Format: Regional Mexican
"Regional Mexican" is a US record industry term invented to make buying and displaying music easier for non-Hispanic retailers. The idea behind the name is valid.  "Mexican music" is roughly equivalent to country in the US, but the genre is made up of styles that come from the different areas or regions of Mexico.
Banda comes from the northern Pacific Coast state of Sinaloa. Norteña comes from the state of Nuevo León and the area around it. Ranchera comes from the Jalisco zone. Some of the minor styles, like "durangüense" actually name the state or zone they come from. See the Wikipedia links for detailed articles about the different genres of regional Mexican.
In Mexico, the radio format consisting of any mix of these elements is called "grupera" or simply, "group music."
Some of the Principal Regional Mexican
stations in the US
Market Station Market Station Market Station
Los Angeles KBUE-FM Las Vegas KISF-FM Denver KXPK-FM
Los Angeles KDLD-FM Austin KLJA-FM Denver KBNO-AM
Los Angeles KLAX-FM Austin KLZT-FM Portland, OR KRYP-FM
Los Angeles KSCA-FM Austin KLQB-FM Houston KLTN-FM
Los Angeles KWIZ-FM Dallas KNOR-FM Riverside KRQB-FM
Chicago WOJO-FM Dallas KLNO-FM Riverside KXSB-FM
Chicago WLEY-FM San Francisco KSOL-FM McAllen KGBT-FM
San F'cisco KRZZ-FM Chicago WNUA-FM Tucson KCMT-FM
Dallas KBOC-FM Fresno KLBN-FM San Antonio KROM-FM
Houston KLTN-FM Fresno KOND-FM Atlanta WBZY-FM
Houston KTJM-FM Phoenix KLNZ-FM San Diego KLNV-FM
Houston KQBU-FM Phoenix KHOT-FM San Diego XHTY-FM
Nassau-Suffolk WQBU-FM Palm Springs, KUNA-FM    
Regional Mexican Genres
This is not a currnet "hit parade" and songs are selected to demonstrate style, not to show what is currently popular
Articles on genres of
Mexican Music
Norteña Banda Ranchera Durangüense Corrido
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Banda This style is based on large brass bands with the tuba being featured predominantly.
Banda el Recodo (l)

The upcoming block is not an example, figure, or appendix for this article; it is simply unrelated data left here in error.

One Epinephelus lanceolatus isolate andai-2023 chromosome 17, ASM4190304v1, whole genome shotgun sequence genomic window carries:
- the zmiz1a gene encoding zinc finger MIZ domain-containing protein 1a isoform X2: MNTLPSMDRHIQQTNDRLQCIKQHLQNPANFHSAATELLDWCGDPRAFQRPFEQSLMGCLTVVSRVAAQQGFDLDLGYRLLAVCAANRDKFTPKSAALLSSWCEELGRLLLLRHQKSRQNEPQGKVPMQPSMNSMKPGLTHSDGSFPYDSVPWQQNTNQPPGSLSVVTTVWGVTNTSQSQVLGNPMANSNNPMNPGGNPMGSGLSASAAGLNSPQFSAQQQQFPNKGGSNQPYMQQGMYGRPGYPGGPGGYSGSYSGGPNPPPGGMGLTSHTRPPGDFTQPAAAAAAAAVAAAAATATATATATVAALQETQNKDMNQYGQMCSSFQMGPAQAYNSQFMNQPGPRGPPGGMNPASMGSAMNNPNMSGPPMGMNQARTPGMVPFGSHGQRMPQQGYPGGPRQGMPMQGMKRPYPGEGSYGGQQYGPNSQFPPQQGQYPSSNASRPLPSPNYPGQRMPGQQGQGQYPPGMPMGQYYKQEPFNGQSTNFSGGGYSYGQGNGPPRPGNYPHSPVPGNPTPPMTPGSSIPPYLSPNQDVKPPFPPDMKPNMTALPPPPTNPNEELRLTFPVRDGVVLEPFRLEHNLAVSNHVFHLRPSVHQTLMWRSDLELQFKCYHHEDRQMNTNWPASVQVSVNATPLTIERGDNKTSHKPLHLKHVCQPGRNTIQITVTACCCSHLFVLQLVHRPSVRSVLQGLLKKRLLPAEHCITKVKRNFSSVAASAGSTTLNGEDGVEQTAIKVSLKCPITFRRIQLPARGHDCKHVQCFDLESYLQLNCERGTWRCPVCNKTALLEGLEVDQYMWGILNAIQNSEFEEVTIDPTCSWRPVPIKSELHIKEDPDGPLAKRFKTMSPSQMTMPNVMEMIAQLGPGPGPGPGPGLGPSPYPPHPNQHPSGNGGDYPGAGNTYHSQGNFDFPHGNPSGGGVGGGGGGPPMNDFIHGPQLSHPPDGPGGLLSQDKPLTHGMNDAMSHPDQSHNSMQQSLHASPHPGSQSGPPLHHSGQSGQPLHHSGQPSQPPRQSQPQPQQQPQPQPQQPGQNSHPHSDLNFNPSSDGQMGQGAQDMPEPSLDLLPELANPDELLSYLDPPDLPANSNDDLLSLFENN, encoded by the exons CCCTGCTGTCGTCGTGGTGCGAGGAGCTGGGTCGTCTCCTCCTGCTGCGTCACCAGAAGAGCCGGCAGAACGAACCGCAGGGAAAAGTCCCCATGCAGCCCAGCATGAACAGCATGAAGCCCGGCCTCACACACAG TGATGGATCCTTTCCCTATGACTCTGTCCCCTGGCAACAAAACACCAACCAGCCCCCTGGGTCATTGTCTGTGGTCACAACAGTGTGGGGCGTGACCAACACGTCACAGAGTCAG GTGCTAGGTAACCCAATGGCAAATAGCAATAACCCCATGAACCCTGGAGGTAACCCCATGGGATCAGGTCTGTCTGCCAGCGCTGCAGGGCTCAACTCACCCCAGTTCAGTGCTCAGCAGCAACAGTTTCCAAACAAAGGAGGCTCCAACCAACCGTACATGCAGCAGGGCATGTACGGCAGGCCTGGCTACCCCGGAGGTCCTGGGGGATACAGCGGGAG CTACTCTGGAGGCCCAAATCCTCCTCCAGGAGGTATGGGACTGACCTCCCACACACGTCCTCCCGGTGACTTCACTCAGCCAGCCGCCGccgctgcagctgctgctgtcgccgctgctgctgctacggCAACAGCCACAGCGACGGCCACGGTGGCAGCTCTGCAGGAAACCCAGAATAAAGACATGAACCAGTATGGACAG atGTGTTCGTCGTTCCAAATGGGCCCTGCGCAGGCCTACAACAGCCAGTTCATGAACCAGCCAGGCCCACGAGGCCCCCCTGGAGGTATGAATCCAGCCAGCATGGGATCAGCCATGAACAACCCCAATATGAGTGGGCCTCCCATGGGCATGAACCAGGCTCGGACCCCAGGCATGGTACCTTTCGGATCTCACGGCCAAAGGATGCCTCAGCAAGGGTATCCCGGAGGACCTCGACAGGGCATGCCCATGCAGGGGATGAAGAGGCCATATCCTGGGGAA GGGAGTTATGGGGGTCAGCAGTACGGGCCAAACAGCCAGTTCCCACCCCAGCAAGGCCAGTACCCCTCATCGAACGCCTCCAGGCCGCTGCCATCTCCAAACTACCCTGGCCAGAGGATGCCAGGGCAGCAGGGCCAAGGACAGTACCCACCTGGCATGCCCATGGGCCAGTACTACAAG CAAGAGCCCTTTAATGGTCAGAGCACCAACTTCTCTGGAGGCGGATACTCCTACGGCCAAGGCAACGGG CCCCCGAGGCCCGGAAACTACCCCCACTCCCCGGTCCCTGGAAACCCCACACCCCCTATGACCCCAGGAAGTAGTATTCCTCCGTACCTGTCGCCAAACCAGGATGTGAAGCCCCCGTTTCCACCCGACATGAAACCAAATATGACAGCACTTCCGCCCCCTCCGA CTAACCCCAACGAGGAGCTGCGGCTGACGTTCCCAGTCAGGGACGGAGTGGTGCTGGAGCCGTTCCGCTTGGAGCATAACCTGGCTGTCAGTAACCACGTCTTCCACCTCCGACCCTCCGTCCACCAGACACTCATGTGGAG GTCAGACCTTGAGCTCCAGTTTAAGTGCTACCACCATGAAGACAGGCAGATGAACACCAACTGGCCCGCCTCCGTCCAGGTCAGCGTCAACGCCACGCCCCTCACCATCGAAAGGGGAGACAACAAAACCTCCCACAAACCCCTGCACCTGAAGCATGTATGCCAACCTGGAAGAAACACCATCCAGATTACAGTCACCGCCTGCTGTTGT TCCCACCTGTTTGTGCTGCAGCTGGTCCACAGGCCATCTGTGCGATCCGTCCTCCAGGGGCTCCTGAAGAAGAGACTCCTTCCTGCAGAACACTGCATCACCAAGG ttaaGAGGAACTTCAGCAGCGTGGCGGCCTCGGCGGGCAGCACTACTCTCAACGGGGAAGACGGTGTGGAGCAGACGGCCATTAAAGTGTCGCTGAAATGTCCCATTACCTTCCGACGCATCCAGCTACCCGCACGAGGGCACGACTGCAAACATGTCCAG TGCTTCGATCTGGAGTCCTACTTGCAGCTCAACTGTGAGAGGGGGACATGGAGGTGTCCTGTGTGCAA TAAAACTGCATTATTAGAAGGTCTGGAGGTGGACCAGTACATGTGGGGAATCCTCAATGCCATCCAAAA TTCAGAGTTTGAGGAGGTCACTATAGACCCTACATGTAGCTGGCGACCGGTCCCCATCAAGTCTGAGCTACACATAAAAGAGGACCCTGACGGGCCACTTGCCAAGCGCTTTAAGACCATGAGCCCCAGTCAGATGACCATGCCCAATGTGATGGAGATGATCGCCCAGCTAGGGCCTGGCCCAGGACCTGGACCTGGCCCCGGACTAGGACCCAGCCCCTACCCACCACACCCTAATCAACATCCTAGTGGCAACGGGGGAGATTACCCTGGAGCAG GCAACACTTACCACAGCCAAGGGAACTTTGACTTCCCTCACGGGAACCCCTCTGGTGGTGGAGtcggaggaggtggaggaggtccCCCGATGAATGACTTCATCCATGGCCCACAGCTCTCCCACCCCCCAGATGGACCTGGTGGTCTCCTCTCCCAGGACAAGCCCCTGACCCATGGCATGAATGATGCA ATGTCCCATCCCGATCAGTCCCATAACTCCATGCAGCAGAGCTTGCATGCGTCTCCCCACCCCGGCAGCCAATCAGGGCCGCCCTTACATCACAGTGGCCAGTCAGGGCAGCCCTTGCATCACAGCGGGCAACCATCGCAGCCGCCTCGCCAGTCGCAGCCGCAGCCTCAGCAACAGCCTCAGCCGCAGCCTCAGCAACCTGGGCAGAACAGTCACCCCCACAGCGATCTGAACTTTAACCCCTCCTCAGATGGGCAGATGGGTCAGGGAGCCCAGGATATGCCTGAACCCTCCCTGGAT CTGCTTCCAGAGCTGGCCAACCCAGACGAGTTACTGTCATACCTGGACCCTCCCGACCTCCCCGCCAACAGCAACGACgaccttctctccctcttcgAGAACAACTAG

Arrolladora Banda
El Limon (r)
Banda MS - Increíble
El Potro de Sinaloa - El enemgo público
La Arrolladora - Niña de mi corazón
Los Rieleros del Norte - Ni el Diablo te va a querer
Montéz de Durango - Mi necesidad
Roberto Tapia - Me duele
Sergio Vega - Millonario de Amor
Saúl "El Jaguar" - Quién te dio permiso
Cuisillos - Mil Heridas
Voz de Mando - Miente en blanco
Patrulla 81 - Como pude enamorarme de ti
Banda El Recodo - Díme que me quieres
Tierra Cali - En cambio tu*
Espinoza Paz - Al diablo con lo nuestro
Banda los Recoditos - La escuelita
Julión Alvarez - Ni lo
Ranchera Ranchera and mariachi date back to the 19th Century. The music can be festive or romantic, and the orchestrations have not varied over the past 50 years.
of the

Vicente Fernández - Por tu maldito amor
Vicente Fernández - Volver, volver
Vicente Fernández - Miedo
Norteña A variable mix of pop, dance, Latin house and hip-hop, rock, reggaetón, ballads and other contemporary music types. The overlap with Adult Contemporary is considerable; A/C stations tend to play more oldies and less rhythmic songs.
Larry Hernández - Arrastrando las Patas
Chalino Sánchez - La nieves de enero
Carlos y José - El chubasco
Cardenales de Nuevo León - Se renta
Conjunto Primavera - Ave Cautiva
Los Tiranos del Norte - Hasta la miel amarga
Pesado - Ojalá que te mueras
Ramón Ayala - Tragos Amargos
Los Tigres del Norte - La mesa del rincón
Los Tigres del Norte - La jaula de oro
Mariachi Mariachi is not as much a style as a lifestyle. Ranchera artists sing to the accompaniment of a mariachi. There is no "mariachi" format, although the sound of the Mariachi is the most internationally recognized of the Mexican styles.

You will seldom hear pure mariachi music on the radio, but you will hear many songs with a mariachi backing the singer.
  Mariachi Vargas de Tecalitlán - Camino Real de Colima
Mariachi Vargas de Tecalitlán - La Adelita
Mariachi Vargas de Tecalitlán - El Carretero
Mariachi Vargas de Tecalitlán - Las Chapanecas
In Regional Mexican music, there should be a saying that "you can't keep a good song down." Many of the most famous songs get recorded again every ten years or so, or are recreated in a different genre. Here are two examples of famous songs done in different styles and in different eras.

These examples show the wide range of styles within Regional Mexican music, as well as the consistency over years and years of the basic elements. 
Versions by:
Los Alteños
Lila Downes
Juan Valentín
Instituto Mexicano del Sonido
Chalino Sánchez
Banda El Recodo
Antonio Aguilar (Karaoke track)
Antonio Aguilar
Versions by:
Ramón Ayala
Pepe Aguilar y Banda El Recodo
Patrulla 81
Mariachi Aguila
Fabiola (La Academia, Mexico's "Idol" style show)
Banda Jerez
Antonio Aguilar
Corridos Corridos are "story songs" that date to the Mexican revolution of the early 20th Century. The songs told the stories of heroes and battles and politics during the nearly 10 years of civil war in Mexico, and were the news source for the largely illiterate and rural population.

Today, corridos tell stories, too. Some are about love and life and immigration, others about the drug trade and the larger than life kingpins of drug trafficing. Playing the drug corridos is not permitted in Mexico, and in the US many major Spanish language broadcasters forbid them also. Still, those songs tell stories that reflect reality and are a part of the Music of Mexico.

Corridos may be done in a variety of styles, including norteña, ranchera and even banda-flavored ones. The distinctive element is the narrative nature of the lyrics.